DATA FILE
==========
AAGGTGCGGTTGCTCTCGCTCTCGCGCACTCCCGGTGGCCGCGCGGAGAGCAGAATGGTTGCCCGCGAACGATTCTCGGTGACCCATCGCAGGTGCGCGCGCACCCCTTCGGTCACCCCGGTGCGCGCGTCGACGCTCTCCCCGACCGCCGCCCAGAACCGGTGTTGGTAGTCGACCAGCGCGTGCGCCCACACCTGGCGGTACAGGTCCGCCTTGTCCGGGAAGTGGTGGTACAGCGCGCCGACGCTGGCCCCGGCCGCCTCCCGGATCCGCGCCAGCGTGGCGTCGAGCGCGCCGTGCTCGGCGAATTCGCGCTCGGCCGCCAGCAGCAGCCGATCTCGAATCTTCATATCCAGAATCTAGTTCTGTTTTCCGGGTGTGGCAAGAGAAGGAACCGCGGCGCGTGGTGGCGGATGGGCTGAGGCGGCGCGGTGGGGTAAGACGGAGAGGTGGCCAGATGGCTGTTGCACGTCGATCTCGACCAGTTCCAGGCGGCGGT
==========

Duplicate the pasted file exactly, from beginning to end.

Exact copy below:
AAGGTGCGGTTGCTCTCGCTCTCGCGCACTCCCGGTGGCCGCGCGGAGAGCAGAATGGTTGCCCGCGAACGATTCTCGGTGACCCATCGCAGGTGCGCGCGCACCCCTTCGGTCACCCCGGTGCGCGCGTCGACGCTCTCCCCGACCGCCGCCCAGAACCGGTGTTGGTAGTCGACCAGCGCGTGCGCCCACACCTGGCGGTACAGGTCCGCCTTGTCCGGGAAGTGGTGGTACAGCGCGCCGACGCTGGCCCCGGCCGCCTCCCGGATCCGCGCCAGCGTGGCGTCGAGCGCGCCGTGCTCGGCGAATTCGCGCTCGGCCGCCAGCAGCAGCCGATCTCGAATCTTCATATCCAGAATCTAGTTCTGTTTTCCGGGTGTGGCAAGAGAAGGAACCGCGGCGCGTGGTGGCGGATGGGCTGAGGCGGCGCGGTGGGGTAAGACGGAGAGGTGGCCAGATGGCTGTTGCACGTCGATCTCGACCAGTTCCAGGCGGCGGT